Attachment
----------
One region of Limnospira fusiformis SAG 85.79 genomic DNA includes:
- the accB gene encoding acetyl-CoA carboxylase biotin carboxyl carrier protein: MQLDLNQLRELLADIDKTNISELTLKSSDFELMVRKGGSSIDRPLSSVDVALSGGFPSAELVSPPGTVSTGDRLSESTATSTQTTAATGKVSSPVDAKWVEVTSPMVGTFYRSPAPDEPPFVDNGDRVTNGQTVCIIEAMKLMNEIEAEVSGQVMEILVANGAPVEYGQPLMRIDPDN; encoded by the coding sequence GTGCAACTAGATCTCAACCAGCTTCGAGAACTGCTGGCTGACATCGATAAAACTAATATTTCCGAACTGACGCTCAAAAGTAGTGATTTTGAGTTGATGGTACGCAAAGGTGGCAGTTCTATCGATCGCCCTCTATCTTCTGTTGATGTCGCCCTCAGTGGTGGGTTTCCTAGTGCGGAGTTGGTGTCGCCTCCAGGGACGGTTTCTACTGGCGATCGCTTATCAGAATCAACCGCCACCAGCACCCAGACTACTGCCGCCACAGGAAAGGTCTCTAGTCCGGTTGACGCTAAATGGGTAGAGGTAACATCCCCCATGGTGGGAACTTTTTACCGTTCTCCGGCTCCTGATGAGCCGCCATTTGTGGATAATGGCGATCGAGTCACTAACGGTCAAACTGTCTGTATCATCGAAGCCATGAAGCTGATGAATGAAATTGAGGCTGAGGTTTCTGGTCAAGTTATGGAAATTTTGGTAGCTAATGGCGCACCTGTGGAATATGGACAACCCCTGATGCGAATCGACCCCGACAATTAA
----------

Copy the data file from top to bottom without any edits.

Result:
One region of Limnospira fusiformis SAG 85.79 genomic DNA includes:
- the accB gene encoding acetyl-CoA carboxylase biotin carboxyl carrier protein: MQLDLNQLRELLADIDKTNISELTLKSSDFELMVRKGGSSIDRPLSSVDVALSGGFPSAELVSPPGTVSTGDRLSESTATSTQTTAATGKVSSPVDAKWVEVTSPMVGTFYRSPAPDEPPFVDNGDRVTNGQTVCIIEAMKLMNEIEAEVSGQVMEILVANGAPVEYGQPLMRIDPDN; encoded by the coding sequence GTGCAACTAGATCTCAACCAGCTTCGAGAACTGCTGGCTGACATCGATAAAACTAATATTTCCGAACTGACGCTCAAAAGTAGTGATTTTGAGTTGATGGTACGCAAAGGTGGCAGTTCTATCGATCGCCCTCTATCTTCTGTTGATGTCGCCCTCAGTGGTGGGTTTCCTAGTGCGGAGTTGGTGTCGCCTCCAGGGACGGTTTCTACTGGCGATCGCTTATCAGAATCAACCGCCACCAGCACCCAGACTACTGCCGCCACAGGAAAGGTCTCTAGTCCGGTTGACGCTAAATGGGTAGAGGTAACATCCCCCATGGTGGGAACTTTTTACCGTTCTCCGGCTCCTGATGAGCCGCCATTTGTGGATAATGGCGATCGAGTCACTAACGGTCAAACTGTCTGTATCATCGAAGCCATGAAGCTGATGAATGAAATTGAGGCTGAGGTTTCTGGTCAAGTTATGGAAATTTTGGTAGCTAATGGCGCACCTGTGGAATATGGACAACCCCTGATGCGAATCGACCCCGACAATTAA